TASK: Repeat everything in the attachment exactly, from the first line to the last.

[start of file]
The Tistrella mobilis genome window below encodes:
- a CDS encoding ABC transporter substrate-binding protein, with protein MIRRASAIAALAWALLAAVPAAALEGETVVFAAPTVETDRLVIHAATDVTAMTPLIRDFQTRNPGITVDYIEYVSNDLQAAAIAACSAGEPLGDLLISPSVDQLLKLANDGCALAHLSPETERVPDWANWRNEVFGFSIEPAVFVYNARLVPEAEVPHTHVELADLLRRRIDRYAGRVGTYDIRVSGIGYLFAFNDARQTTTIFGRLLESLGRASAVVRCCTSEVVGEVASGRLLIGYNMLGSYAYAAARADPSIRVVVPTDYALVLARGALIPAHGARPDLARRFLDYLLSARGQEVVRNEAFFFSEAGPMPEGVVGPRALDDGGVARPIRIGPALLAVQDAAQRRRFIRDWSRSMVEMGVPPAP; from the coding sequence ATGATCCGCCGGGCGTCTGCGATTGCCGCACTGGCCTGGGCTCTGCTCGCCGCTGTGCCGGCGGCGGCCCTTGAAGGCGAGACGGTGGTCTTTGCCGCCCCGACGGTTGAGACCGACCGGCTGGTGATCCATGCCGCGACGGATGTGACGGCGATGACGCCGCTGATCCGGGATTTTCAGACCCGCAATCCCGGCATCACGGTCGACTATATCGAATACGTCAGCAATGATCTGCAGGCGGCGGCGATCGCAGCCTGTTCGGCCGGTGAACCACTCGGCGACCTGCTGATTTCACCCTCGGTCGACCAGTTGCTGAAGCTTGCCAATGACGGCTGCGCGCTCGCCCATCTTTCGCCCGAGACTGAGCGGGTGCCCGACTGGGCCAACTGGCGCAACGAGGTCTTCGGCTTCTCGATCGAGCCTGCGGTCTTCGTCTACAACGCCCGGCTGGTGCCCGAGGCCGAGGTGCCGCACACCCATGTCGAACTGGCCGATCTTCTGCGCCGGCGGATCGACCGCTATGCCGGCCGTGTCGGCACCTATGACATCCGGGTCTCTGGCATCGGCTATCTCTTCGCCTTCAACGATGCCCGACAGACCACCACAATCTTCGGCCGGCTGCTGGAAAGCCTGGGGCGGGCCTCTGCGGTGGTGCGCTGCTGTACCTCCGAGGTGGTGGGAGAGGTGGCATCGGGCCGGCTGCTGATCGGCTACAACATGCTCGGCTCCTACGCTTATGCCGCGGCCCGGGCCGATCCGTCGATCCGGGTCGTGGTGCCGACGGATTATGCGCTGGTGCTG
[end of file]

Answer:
The Tistrella mobilis genome window below encodes:
- a CDS encoding ABC transporter substrate-binding protein, with protein MIRRASAIAALAWALLAAVPAAALEGETVVFAAPTVETDRLVIHAATDVTAMTPLIRDFQTRNPGITVDYIEYVSNDLQAAAIAACSAGEPLGDLLISPSVDQLLKLANDGCALAHLSPETERVPDWANWRNEVFGFSIEPAVFVYNARLVPEAEVPHTHVELADLLRRRIDRYAGRVGTYDIRVSGIGYLFAFNDARQTTTIFGRLLESLGRASAVVRCCTSEVVGEVASGRLLIGYNMLGSYAYAAARADPSIRVVVPTDYALVLARGALIPAHGARPDLARRFLDYLLSARGQEVVRNEAFFFSEAGPMPEGVVGPRALDDGGVARPIRIGPALLAVQDAAQRRRFIRDWSRSMVEMGVPPAP; from the coding sequence ATGATCCGCCGGGCGTCTGCGATTGCCGCACTGGCCTGGGCTCTGCTCGCCGCTGTGCCGGCGGCGGCCCTTGAAGGCGAGACGGTGGTCTTTGCCGCCCCGACGGTTGAGACCGACCGGCTGGTGATCCATGCCGCGACGGATGTGACGGCGATGACGCCGCTGATCCGGGATTTTCAGACCCGCAATCCCGGCATCACGGTCGACTATATCGAATACGTCAGCAATGATCTGCAGGCGGCGGCGATCGCAGCCTGTTCGGCCGGTGAACCACTCGGCGACCTGCTGATTTCACCCTCGGTCGACCAGTTGCTGAAGCTTGCCAATGACGGCTGCGCGCTCGCCCATCTTTCGCCCGAGACTGAGCGGGTGCCCGACTGGGCCAACTGGCGCAACGAGGTCTTCGGCTTCTCGATCGAGCCTGCGGTCTTCGTCTACAACGCCCGGCTGGTGCCCGAGGCCGAGGTGCCGCACACCCATGTCGAACTGGCCGATCTTCTGCGCCGGCGGATCGACCGCTATGCCGGCCGTGTCGGCACCTATGACATCCGGGTCTCTGGCATCGGCTATCTCTTCGCCTTCAACGATGCCCGACAGACCACCACAATCTTCGGCCGGCTGCTGGAAAGCCTGGGGCGGGCCTCTGCGGTGGTGCGCTGCTGTACCTCCGAGGTGGTGGGAGAGGTGGCATCGGGCCGGCTGCTGATCGGCTACAACATGCTCGGCTCCTACGCTTATGCCGCGGCCCGGGCCGATCCGTCGATCCGGGTCGTGGTGCCGACGGATTATGCGCTGGTGCTG